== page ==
“Since childhood, I always wanted to work in an office...I don't know why. I always liked the smart looking businesspeople with briefcases etc. Whilst at school I chose to study 'Office Studies' which confirmed my career choice. From there I went onto college to study an LCCI Diploma in Business and Personal Secretary Administration. During the course, we had to complete a 6-month work experience programme. I chose a local hotel...1 week before the placement was due to commence my placement was cancelled. I was reassigned a placement at the local hospital within their Education Department. When my college course and placement were coming to an end the Education Centre Manager came to me and asked me if I'd be interested in applying for an admin job within their department. I applied, got the job...the rest is history. My secretarial/admin career within the healthcare setting commenced. From there I worked my way up through a variety of departments (both corporate and medical) and within different healthcare settings. My role as a Medical Secretary was on a temporary contract. During that time the hospital implemented a consultation of the administration team. As I was on a temporary contract, I wasn't eligible to apply until all permanent contracts were in post therefore, I decided to look for work elsewhere. I applied for a job at DHU as a Clinical Secretary - it was for a small organisation working for 3 senior nurses. I have now been with the organisation for nearly 12 years. During that time, I have worked my way up through the organisation with my manager. As she progressed to roles such as Head of Nursing, Director of Nursing, Director of Nursing and Quality etc. I was always promoted at her side as PA too. Over the years the organisation has supported me with training and development - I have completed my ILM and have attended several training courses. The company also pay my membership at the EPAA and the IAM of which I was awarded the level of Fellow.”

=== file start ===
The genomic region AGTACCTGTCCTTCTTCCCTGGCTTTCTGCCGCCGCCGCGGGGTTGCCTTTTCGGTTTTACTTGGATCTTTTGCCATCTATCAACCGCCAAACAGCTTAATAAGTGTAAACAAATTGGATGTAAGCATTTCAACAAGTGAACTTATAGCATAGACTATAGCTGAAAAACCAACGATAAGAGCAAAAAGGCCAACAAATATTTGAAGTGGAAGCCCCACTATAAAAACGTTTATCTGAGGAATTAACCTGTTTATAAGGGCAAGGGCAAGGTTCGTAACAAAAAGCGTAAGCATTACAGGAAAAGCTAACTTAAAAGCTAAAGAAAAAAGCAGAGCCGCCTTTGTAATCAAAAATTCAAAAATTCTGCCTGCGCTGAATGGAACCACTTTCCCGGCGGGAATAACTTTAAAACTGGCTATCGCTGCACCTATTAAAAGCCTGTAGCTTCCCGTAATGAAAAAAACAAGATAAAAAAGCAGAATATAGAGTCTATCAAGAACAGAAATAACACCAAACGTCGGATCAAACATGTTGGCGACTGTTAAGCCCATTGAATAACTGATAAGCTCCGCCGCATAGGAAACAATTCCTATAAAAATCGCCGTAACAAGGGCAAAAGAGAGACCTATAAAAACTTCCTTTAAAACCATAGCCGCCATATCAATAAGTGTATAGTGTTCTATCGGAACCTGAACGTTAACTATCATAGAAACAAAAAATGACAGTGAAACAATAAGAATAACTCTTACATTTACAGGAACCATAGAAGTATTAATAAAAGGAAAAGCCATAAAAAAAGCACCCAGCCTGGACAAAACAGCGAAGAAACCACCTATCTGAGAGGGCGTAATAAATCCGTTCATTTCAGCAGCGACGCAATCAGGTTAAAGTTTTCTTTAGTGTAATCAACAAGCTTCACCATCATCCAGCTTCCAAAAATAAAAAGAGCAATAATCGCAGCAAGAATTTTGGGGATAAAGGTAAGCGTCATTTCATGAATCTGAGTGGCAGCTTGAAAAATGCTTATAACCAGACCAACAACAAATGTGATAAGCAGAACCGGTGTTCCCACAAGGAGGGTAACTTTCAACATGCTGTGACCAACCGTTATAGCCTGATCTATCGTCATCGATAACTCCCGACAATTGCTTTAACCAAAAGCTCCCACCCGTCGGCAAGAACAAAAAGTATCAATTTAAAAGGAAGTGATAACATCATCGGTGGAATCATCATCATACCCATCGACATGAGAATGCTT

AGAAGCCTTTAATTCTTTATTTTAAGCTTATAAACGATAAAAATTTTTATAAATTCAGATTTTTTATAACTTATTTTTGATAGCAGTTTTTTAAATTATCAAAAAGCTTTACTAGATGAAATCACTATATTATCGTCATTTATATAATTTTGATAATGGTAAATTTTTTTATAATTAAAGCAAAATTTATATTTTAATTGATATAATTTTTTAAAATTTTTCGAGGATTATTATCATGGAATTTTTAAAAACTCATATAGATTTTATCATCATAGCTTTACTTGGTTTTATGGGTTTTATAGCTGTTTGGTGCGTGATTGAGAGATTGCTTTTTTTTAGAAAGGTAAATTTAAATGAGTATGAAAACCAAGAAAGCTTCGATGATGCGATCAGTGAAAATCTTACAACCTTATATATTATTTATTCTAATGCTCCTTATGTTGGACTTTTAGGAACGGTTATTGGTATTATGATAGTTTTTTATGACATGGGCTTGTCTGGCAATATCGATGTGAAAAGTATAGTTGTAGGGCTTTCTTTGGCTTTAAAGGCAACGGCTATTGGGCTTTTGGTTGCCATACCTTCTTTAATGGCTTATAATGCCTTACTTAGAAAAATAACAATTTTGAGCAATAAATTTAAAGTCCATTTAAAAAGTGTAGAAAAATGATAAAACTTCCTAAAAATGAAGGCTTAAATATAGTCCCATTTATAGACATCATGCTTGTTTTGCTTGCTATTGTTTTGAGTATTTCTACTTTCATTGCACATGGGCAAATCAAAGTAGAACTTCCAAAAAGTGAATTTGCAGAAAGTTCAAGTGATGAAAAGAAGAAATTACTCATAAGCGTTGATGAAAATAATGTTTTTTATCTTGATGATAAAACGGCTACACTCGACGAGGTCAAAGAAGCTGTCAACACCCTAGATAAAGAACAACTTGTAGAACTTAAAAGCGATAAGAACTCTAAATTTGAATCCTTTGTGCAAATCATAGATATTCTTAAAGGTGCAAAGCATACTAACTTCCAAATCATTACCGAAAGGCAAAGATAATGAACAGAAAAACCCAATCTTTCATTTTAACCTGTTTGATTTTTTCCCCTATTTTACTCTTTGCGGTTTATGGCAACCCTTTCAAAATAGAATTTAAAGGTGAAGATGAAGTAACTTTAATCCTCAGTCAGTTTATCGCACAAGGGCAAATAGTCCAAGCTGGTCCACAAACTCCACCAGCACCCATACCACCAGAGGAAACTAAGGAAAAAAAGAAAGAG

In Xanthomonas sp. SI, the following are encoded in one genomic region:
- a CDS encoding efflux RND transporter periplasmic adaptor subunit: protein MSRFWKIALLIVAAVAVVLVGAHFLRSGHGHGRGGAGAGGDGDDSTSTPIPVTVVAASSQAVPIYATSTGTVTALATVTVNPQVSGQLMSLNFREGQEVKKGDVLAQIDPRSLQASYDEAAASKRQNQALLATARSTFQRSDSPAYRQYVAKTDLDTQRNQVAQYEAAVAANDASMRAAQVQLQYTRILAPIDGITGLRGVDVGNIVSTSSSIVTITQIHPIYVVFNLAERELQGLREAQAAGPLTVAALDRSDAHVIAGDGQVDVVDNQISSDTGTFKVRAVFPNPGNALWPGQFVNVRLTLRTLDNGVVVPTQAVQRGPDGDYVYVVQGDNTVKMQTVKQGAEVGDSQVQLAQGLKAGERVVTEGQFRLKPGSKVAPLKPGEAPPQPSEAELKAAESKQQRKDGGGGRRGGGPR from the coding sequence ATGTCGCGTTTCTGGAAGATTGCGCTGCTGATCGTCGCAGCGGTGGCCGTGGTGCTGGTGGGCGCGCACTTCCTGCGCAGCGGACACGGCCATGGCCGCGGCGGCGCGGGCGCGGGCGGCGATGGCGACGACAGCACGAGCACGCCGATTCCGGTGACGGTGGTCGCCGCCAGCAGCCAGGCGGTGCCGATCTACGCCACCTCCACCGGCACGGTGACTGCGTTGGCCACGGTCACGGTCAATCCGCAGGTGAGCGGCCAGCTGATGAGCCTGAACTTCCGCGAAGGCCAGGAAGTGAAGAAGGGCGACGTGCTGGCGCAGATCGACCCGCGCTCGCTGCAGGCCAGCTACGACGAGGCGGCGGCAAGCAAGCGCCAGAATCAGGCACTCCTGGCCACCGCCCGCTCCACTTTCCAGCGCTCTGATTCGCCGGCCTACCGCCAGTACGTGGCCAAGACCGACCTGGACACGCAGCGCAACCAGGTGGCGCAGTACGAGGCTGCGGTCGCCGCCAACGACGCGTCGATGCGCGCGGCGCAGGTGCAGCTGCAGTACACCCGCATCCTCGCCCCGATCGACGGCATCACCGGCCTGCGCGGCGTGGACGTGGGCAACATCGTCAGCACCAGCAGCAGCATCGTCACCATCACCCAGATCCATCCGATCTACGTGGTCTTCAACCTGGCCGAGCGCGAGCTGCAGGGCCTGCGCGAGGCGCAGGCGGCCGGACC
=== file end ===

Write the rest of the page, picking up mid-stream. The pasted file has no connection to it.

“What advice would you give any men out there looking to become an EA/PA?”
“Don’t write it off as a viable role/career and pay no attention to stereotypes. Think about what you can bring the role and what the role can offer you. As I’ve mentioned, you can get fantastic exposure to other areas of the business and it’s a great networking opportunity. In this world of gender equality, male assistants are becoming increasingly talked about so the more of us there are, the better!”